A. Defendant Pinnacle

 A foreign corporation that does not itself do business in New York may nonetheless be subjected to New York's jurisdiction if its agent does business in New York. Frummer v. Hilton Hotels Int'l Inc., 19 N.Y.2d 533, 281 N.Y.S.2d 41, 227 N.E.2d 851, cert. denied 389 U.S. 923, 19 L. Ed. 2d 266, 88 S. Ct. 241 (1967); Gelfand v. Tanner Motor Tours, Ltd., 385 F.2d 116 (2d Cir. 1967), cert. denied 390 U.S. 986 (1968). The entity or person present in New York must be an agent of the foreign corporation, and not merely an independent contractor. Fordyce v. Round Hill Developments, Ltd., 585 F.2d 30 (2d Cir. 1978). In Frummer v. Hilton Hotels Int'l Inc., supra, the New York Court of Appeals defined the functional standard for demonstrating agency for purposes of the doing business test: whether "the [local agent] does all the business which [the foreign corporation] could do were it here by its own officials." Id., 19 N.Y.2d at 537. As articulated by the Second Circuit in Gelfand v. Tanner Motor Tours, Ltd., supra, there are two aspects to this test. The services of the local business must go "beyond 'mere solicitation'" and must be "sufficiently important to the foreign corporation that if it did not have a representative to perform them, the corporation would undertake to perform substantially similar services." Id. at 121. The Gelfand court defines agency in part by looking at the breadth of powers conferred on the local business; the case held that a foreign corporation did business in New York where the local agent did not simply confirm bookings for the foreign corporation, but maintained a "broad range of services" for it. Id.

 Aptly enough, the leading cases discussing the powers that a foreign corporation must confer to a local business before that business will be deemed its agent concern the travel industry. In Frummer, the defendant Hilton (U.K.) and the local contract, Hilton Reservation Service, shared a common owner. The reservation service did more than solicit clients for Hilton (U.K.)'s hotels; it accepted reservations and confirmed them. It also actively promoted Hilton (U.K.), leading the court to conclude that it did all that Hilton (U.K.) could do were it in New York. Frummer distinguished an earlier New York case, Miller v. Surf Properties, 4 N.Y.2d 475, 176 N.Y.S.2d 318, 151 N.E.2d 874 (1958), which had held the activities of a local travel agency insufficient as a basis for jurisdiction over the foreign defendant because the travel agency could make, but not confirm, reservations. Two factors in Frummer led to the inference of agency there that the Court of Appeals had refused to make in Miller : power of the local travel agency to confirm reservations and common ownership of the hotel and travel agency.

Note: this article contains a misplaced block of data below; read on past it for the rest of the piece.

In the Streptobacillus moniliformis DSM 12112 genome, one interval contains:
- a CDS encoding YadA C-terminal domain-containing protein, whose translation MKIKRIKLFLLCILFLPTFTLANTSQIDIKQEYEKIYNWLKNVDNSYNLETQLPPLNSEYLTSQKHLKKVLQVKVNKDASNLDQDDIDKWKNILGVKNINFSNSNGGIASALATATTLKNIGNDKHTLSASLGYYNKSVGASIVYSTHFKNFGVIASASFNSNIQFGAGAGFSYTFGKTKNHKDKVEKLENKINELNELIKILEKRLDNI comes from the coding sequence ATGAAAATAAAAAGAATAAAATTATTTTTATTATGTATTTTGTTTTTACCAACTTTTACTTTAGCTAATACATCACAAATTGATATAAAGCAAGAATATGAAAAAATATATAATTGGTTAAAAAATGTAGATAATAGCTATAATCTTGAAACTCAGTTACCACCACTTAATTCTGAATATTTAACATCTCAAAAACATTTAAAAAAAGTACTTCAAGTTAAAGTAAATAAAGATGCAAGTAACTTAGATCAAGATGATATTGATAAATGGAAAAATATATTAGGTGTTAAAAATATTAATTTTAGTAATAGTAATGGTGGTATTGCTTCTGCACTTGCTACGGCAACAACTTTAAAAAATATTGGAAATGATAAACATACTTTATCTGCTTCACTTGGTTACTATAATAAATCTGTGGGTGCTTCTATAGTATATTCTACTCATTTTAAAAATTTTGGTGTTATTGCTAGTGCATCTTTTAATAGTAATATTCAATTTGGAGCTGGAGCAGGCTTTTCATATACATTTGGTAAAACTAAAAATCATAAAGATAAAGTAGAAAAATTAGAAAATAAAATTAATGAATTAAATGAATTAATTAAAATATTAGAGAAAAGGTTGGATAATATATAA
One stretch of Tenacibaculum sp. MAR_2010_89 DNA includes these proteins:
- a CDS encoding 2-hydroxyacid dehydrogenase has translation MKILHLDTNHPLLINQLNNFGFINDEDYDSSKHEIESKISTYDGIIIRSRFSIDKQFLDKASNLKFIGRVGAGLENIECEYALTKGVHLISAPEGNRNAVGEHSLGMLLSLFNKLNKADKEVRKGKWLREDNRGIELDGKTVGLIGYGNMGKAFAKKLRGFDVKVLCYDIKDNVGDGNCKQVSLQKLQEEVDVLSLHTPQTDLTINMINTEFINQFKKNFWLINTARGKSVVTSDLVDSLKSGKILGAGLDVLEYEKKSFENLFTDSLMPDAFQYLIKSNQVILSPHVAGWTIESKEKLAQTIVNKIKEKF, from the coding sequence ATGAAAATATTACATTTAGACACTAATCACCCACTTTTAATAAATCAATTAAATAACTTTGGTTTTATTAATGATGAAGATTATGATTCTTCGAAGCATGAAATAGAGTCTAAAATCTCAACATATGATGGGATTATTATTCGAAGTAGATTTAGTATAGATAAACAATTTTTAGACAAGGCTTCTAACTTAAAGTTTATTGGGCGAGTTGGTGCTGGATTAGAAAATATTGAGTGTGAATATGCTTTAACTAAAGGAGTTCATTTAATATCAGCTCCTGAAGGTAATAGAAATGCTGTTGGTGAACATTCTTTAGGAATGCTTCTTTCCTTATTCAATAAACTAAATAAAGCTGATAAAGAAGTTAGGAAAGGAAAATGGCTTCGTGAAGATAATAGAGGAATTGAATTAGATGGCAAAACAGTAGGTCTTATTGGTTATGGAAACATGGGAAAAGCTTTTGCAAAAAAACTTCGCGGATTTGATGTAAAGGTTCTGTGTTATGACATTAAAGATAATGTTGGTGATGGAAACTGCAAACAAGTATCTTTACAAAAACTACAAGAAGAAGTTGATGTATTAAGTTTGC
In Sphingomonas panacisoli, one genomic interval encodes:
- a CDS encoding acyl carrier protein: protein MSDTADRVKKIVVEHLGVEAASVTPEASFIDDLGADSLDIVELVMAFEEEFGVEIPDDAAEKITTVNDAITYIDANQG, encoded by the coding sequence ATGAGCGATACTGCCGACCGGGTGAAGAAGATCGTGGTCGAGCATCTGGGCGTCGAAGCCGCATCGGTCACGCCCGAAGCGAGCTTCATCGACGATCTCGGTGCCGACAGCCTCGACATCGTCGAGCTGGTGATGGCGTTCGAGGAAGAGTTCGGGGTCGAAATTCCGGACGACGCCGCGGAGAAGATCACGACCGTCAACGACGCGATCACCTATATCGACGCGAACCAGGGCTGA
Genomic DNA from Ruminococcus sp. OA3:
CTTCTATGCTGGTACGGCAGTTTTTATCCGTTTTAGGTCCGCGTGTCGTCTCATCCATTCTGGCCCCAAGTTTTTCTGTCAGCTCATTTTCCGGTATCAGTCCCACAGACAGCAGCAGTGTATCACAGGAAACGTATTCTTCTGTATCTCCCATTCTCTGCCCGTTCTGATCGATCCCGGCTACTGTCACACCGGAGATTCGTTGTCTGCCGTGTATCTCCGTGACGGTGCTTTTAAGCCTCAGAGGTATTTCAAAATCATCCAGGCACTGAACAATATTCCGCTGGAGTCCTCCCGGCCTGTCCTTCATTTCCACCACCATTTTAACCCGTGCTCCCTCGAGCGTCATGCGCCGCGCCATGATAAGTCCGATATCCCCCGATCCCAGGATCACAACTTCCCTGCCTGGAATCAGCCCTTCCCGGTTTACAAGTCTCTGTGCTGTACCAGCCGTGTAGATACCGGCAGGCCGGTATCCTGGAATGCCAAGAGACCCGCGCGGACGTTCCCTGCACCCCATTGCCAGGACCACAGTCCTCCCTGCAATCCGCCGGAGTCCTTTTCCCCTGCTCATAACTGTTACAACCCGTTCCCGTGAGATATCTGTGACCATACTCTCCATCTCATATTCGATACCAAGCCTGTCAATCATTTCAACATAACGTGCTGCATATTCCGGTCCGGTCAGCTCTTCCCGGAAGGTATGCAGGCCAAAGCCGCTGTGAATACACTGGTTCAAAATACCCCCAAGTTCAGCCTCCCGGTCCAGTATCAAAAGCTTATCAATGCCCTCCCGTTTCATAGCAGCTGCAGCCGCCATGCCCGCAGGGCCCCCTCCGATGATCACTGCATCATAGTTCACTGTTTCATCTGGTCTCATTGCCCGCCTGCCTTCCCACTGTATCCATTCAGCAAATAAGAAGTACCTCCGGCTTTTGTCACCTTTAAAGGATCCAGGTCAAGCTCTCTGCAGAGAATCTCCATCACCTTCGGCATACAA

Plaintiffs bear the burden of demonstrating that the court has personal jurisdiction over the defendants. Lehigh Valley Industries, Inc. v. Birenbaum, 527 F.2d 87, 92 (2d Cir. 1975). On the bare facts submitted, plaintiff has not demonstrated that Major Market possesses the powers requisite to the creation of an agency relationship for the purposes of conferring personal jurisdiction over Pinnacle upon this court. Plaintiff's complaint fails to mention major market at all; it baldly asserts that Pinnacle does business in New York through its agent, Krystal Radio. Gates later states that "more recent inquiry" reveals that it is Major Market that acts as Pinnacle's agent and that major Market "solicits, books and confirms radio spots" for Pinnacle. Gates Affidavit, [P] 11. Shipp, Pinnacle's president, asserts that Major Market merely solicits national advertisers and cannot bind Pinnacle. Shipp Affidavit, [P] 5. Without more convincing proof of Major Market's power to bind Pinnacle, or that the company provides Pinnacle the broad range of services that Gelfand demands, the court cannot find that Major Market is Pinnacle's agent. Plaintiff does not meet the first requirement of Gelfand.

 Plaintiff also fails in re the second requirement of Gelfand. He fails to show that Major Market's services are so important to Pinnacle that, if Major Market did not provide them, Pinnacle would be forced to establish its own presence in New York to replace them. Gelfand, 385 F.2d at 121. Major Market provides only one per cent of KMZQ's advertising revenue. In Gelfand, the local travel agent provided the foreign tour operators with three-sevenths of their business on a particular tour, *fn2" totaling $120,000 per year. It is unlikely that Pinnacle would maintain a corporate presence in New York in order to replace services that generate less than $6,000 per year in revenue. Major Market's services for Pinnacle do not render the company subject to the court's jurisdiction.